It would be a stretch to say that this book is an enjoyable read, but it is most certainly a trip. One can easily see why it is a classic of modern fiction, and why the guy reading it on the ship in King Kong was petrified. Those who begin the trek thinking that the "heart of darkness" is found in the place and people of this prehistoric land find it in the power and pride of their conquerors. The heart of darkness is what we find when we let our glorious humanity go to our head.

Friday, February 20, 2009

March is About the Music

Though their last album may have been their worst, their previous album may have been their best. So who is to say what to expect from "No Line on the Horizon", coming out March 3rd?

Regardless, by my count this is U2's 11th full-length album, and in my books every release is an event of its own.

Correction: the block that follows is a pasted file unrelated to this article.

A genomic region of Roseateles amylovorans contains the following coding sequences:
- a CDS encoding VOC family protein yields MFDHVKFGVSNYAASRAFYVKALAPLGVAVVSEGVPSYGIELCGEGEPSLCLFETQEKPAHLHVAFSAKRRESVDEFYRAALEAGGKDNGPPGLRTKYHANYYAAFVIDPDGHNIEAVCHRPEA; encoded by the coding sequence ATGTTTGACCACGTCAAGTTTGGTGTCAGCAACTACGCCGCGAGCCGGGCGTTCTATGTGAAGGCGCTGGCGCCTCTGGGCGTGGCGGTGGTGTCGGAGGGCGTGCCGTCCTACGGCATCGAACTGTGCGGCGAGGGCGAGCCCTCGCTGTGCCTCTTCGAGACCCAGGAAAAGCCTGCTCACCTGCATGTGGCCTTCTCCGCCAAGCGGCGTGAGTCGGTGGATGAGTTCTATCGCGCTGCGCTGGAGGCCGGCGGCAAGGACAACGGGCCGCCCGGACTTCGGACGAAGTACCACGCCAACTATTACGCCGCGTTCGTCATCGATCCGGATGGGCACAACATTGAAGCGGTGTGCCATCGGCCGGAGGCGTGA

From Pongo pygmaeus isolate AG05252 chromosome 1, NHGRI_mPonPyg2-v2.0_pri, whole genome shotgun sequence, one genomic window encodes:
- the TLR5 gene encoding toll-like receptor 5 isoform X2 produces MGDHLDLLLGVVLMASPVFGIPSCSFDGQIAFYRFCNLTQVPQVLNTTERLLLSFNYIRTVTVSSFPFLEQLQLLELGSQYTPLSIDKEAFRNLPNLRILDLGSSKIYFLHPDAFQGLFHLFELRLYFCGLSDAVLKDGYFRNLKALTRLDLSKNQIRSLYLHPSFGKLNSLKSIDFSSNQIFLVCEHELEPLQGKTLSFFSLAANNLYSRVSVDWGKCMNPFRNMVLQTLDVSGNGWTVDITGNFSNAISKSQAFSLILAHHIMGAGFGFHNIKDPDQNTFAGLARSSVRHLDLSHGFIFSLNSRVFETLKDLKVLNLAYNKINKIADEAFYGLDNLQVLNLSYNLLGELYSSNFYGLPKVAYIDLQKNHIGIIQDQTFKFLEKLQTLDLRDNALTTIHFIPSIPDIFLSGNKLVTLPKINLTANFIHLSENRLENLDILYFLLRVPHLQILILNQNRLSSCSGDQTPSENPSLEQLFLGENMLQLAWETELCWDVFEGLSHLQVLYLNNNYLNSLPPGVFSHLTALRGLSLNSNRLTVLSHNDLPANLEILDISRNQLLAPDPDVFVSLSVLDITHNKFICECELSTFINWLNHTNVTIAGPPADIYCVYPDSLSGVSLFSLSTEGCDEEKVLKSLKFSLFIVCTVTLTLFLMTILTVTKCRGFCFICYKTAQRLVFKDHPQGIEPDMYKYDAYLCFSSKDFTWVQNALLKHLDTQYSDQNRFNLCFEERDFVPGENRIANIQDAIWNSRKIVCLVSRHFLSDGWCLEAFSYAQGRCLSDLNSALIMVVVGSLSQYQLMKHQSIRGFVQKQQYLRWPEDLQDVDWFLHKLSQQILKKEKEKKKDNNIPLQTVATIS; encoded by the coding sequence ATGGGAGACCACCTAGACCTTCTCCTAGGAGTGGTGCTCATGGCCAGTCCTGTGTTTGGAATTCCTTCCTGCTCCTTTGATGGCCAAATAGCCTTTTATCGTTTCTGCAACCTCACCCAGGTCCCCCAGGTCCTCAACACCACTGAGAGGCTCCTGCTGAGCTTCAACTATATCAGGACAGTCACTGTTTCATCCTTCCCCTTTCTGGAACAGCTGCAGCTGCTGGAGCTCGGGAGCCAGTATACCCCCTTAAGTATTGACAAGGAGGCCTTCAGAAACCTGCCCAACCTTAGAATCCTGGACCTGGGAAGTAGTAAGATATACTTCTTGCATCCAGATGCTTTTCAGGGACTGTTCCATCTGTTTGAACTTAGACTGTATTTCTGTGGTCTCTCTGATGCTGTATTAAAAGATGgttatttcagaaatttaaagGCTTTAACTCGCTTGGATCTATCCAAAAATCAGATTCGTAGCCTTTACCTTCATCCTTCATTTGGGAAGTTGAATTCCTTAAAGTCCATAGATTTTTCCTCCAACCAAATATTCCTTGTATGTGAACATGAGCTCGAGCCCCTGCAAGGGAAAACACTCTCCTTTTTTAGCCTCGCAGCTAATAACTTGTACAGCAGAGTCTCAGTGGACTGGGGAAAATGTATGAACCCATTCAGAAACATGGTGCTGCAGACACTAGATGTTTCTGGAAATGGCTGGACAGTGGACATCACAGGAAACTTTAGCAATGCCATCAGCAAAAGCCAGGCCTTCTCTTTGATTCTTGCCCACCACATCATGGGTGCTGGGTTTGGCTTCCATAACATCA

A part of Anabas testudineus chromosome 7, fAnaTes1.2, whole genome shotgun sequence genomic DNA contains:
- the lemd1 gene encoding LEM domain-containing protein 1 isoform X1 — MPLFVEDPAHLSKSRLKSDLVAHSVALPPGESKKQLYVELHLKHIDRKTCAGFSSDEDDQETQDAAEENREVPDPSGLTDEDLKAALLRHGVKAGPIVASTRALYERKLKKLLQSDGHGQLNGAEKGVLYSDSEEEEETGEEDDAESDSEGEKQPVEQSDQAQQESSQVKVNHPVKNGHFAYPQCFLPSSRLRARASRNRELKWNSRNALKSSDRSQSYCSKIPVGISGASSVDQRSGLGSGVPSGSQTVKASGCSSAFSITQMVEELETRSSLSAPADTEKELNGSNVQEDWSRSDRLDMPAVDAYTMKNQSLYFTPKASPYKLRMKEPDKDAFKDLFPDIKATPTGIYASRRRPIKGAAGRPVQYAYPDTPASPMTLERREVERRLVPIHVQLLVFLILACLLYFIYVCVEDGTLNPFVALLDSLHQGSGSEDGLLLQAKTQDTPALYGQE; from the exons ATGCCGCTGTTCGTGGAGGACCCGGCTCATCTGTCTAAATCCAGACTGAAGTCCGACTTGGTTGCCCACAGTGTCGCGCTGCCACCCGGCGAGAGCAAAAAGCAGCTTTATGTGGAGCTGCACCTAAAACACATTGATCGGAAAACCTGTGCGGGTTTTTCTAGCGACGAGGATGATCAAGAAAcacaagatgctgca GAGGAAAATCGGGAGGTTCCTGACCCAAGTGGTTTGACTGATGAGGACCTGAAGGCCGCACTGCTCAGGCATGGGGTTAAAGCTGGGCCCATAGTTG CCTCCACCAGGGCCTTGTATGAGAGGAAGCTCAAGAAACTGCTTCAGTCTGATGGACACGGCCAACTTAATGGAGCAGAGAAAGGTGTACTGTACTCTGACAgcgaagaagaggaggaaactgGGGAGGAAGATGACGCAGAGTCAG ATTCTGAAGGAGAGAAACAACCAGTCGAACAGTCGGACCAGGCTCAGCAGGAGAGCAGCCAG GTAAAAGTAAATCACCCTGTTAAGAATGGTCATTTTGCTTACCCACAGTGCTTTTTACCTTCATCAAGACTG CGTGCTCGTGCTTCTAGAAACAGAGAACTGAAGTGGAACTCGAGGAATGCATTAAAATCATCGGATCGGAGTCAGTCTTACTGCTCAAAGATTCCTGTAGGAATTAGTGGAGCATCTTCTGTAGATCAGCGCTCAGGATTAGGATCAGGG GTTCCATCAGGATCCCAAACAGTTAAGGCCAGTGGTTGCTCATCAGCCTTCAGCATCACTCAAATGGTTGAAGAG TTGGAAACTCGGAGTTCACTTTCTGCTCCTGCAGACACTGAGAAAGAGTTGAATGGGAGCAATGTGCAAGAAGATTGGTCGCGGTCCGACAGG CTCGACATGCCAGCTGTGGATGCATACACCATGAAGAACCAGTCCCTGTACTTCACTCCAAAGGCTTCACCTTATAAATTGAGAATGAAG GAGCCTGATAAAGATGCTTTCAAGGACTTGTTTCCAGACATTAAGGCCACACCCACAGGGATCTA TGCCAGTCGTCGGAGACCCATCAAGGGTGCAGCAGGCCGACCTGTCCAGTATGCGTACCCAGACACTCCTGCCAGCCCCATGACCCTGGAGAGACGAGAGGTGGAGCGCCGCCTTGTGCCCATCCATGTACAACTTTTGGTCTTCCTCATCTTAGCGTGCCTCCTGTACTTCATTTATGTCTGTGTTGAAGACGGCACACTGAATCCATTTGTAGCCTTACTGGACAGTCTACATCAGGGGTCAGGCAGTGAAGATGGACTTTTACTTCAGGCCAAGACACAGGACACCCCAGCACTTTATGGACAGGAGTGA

I know you can hear some of the tracks being pre-released, but I will relish sitting down and hearing this thing from start to finish for the first time as an album in its entirety. So I'll wait.

Apparently U2 is the musical guest on Letterman the entire week of March 2nd-6th, too, so that will be worth checking out.

Joel Plaskett is a Canadian treasure. Whether it is with his band The Emergency or on his own, his albums are awesome. On March 24th his new three-disc solo album comes out and on May 14th he will be in my neck of the woods. Dates definitely worth circling on the calendar.